February 09, 2006

The Deep Cut and the Free Stuff

Image hosted by CBC.ca I have known Sami Jo Small since my days at Stanford, where she was a scholarship athlete on the track and field team, and played goal for the (men's) hockey club team; and I was a graduate student. Since that time Sami Jo has graduated with a degree in chemical engineering, and has also become a mainstay of Canada's hockey team. She was an alternate in 1998, played as the second goalie in 2002 behind Kim St. Pierre, and has played in numerous world championships as well.

Sami Jo is also part of the 2006 team, and I sent her an e-mail congratulating her for that accomplishment. She replied graciously, informing me that she was going as the alternate again; she won't play, and she isn't even officially an athlete. In many ways, this is worse than not being on the team; if you read Sami Jo's blog posts from January 2 and January 20, you will see exactly how hard it has been for her to face that decision. In her e-mail, though, she shows that she is coping pretty well with the end of her Olympic dream:

It's been a tough pill to swallow, however, I have decided to travel with the team over to Italy. We leave in less than two weeks now and despite knowing that I won't get to play at least I get all the free stuff! Humour will help me get through this!

That reminded me of a story about my own athletic career that I thought was sort of relevant. At the risk of sullying my until-now-pristine image, I'd like to tell a little story about the summer of 1992.

After an early season full of frustration, I was nominated to the COC as an alternate to the 1992 Olympic team. The nomination was rejected, to nobody's surprise; I was in training camp in Ottawa when I found out. With more than a month until the end of my season, I had the choice of staying to train with my friends on the Olympic team, or going home to train alone. There were a number of reasons that I decided to stick around, but the fact was that I just couldn't face going home. You see, my little brother had made the Olympic team where I had failed. To say that I was somewhat ashamed of myself should not diminish the fact that I was very proud of him; I think that this contradiction is something that anybody with siblings can understand, and I won't say more about it.

At any rate, I stayed in Ottawa for a few weeks, and I think I was a valuable addition to the training group. (Well, I am sure that I was occasionally crabby or unpleasant or just plain depressing to be around; I am sure that Sami Jo's brave face has also slipped a few times over the past month.) Just before departing for Spain, the team was scheduled to take part in an Olympic warm-up regatta against the US team in Lake Placid. I was invited to participate, to help fill out the race card, and to keep me motivated. The only hitch was that the team was travelling to Lake Placid via Toronto, stopping to take care of their Olympic staging over the weekend.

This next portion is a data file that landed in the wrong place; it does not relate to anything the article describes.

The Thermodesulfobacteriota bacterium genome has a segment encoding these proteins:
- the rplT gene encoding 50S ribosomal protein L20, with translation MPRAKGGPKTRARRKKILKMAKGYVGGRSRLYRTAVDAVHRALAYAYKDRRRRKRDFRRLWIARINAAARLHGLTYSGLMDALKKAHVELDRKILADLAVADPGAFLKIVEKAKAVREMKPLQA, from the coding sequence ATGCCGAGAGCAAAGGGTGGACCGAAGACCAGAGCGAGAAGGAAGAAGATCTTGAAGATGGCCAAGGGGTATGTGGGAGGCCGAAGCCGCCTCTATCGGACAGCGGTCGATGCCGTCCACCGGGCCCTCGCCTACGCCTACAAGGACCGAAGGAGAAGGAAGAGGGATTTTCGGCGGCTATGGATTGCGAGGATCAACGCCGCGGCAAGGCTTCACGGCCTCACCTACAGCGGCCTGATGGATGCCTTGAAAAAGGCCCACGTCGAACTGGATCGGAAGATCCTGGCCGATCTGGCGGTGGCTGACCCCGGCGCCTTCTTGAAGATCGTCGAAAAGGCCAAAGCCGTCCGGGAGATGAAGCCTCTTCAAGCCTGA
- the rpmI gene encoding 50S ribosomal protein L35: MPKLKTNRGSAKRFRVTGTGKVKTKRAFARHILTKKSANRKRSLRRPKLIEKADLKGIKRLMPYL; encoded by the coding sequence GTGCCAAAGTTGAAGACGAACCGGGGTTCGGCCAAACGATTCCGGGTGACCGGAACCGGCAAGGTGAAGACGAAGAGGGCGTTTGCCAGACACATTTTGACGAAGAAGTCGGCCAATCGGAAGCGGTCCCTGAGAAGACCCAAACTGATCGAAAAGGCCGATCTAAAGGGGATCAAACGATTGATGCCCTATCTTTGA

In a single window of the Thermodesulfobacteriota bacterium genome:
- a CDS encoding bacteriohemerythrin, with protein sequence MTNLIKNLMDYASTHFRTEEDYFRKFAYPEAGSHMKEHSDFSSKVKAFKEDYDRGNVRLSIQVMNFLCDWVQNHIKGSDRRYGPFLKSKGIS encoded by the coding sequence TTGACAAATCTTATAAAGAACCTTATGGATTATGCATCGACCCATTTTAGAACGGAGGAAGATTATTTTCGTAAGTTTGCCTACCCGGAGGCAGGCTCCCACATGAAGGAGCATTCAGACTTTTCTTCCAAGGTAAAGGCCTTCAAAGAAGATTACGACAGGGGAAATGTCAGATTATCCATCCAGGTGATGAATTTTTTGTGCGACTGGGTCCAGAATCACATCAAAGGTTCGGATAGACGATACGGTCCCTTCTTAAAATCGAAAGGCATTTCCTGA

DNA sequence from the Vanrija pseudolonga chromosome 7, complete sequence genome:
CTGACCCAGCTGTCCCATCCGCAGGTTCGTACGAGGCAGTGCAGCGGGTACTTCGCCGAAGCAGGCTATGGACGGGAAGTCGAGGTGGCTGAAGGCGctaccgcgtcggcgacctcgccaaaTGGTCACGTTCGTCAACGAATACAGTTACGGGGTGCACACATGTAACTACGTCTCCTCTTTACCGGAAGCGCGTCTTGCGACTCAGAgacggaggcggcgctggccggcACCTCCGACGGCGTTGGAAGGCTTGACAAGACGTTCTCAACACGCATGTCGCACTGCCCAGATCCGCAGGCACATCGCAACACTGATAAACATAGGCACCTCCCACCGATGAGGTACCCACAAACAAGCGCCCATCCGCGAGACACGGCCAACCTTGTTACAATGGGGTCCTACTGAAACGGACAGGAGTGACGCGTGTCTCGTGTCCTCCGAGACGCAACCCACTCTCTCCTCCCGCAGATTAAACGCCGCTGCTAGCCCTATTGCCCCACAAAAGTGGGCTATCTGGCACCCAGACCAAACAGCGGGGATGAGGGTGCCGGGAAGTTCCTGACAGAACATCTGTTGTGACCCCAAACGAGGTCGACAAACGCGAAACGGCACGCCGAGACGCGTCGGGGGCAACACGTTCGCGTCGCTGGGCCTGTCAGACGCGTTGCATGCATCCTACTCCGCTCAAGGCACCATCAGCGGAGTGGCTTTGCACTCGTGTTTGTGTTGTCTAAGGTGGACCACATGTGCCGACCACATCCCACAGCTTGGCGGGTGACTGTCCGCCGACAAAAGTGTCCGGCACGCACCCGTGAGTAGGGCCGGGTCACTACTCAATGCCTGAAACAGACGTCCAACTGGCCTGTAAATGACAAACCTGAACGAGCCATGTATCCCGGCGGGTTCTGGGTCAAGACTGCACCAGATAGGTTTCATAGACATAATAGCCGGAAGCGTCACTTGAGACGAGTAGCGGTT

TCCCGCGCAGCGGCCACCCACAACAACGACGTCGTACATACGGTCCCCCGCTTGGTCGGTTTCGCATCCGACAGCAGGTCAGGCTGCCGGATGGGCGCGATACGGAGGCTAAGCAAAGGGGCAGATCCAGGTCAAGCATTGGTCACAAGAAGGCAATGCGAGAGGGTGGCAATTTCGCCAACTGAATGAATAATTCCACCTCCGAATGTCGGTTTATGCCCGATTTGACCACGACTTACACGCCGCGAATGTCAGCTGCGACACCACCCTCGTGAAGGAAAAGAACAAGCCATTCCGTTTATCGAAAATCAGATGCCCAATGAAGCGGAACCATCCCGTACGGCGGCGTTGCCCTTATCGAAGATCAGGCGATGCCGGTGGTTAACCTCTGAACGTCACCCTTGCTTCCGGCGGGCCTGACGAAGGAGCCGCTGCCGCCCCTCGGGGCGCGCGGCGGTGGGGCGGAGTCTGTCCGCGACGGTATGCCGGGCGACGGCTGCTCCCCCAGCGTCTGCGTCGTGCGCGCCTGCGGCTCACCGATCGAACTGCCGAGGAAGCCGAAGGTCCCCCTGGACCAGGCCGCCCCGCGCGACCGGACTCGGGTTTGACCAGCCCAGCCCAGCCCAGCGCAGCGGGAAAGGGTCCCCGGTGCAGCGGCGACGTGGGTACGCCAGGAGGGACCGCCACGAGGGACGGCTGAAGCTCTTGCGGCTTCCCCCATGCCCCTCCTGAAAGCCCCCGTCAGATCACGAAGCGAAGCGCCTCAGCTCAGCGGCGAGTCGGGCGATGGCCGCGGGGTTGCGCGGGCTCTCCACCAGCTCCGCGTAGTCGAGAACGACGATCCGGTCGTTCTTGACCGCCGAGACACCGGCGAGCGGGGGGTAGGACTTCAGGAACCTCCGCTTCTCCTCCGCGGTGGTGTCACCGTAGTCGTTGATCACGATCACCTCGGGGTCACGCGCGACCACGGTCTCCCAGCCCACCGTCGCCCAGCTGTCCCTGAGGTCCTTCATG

Staging, for those of you who don't know, is basically an orientation session for the Olympic team. Canadian athletes, coaches, and staff all have to pass through the COC's staging process to be prepared for the Olympics — and to get a bag full of "free stuff," as Sami Jo puts it. In 1992, staging was set up at a nice hotel in Toronto. So if I was going to travel with the team to Lake Placid, I was going to have to find somewhere to stay for the weekend.

Fortunately, it so happened that my brother was not going to Lake Placid, or to staging, and so I engaged in a small deception. I went to staging, pretending to he him; I stayed in the nice hotel room that he was entitled to, and I ate the nice meals. I collected all of his free stuff, and learned everything that he needed to know about Barcelona. The highlight of the weekend was a trip to a Blue Jays game at the Skydome, where I was announced (as him) on the field with a large group of Olympic athletes. I got autographs from Jeff Kent and Juan Guzman, on a Blue Jays hat that my brother happily let me keep, and although the Blue Jays lost badly, I enjoyed myself immensely.

Of course the entire experience could have been extremely bitter, since I knew it was only a pretense. But my friends and teammates joined in the fun, and saw that I was taking the deep cut of failure with my sense of humour more or less intact; and I think I emerged from the experience healthier than I was when I entered. I raced in Lake Placid, and went home and gave my brother (most of) his free stuff; after that, I saw him off to Barcelona, and cheered heartily for him on TV. Over the years I had many more opportunities to cheer him on, including at the 1996 Olympics, which we went to together.

In some ways, Sami Jo's situation is more difficult, because she knows that this was her last opportunity. She has chosen to be positive about her role in spite of her disappointment, and her questions about the fairness of the decision. She has nothing to gain from this; she is already an Olympic gold medallist, and has been the hero for Canada many times. Although she jokes about her motivation, it is clear that it would have been easier for her to walk away. It is to her great credit that she did not.

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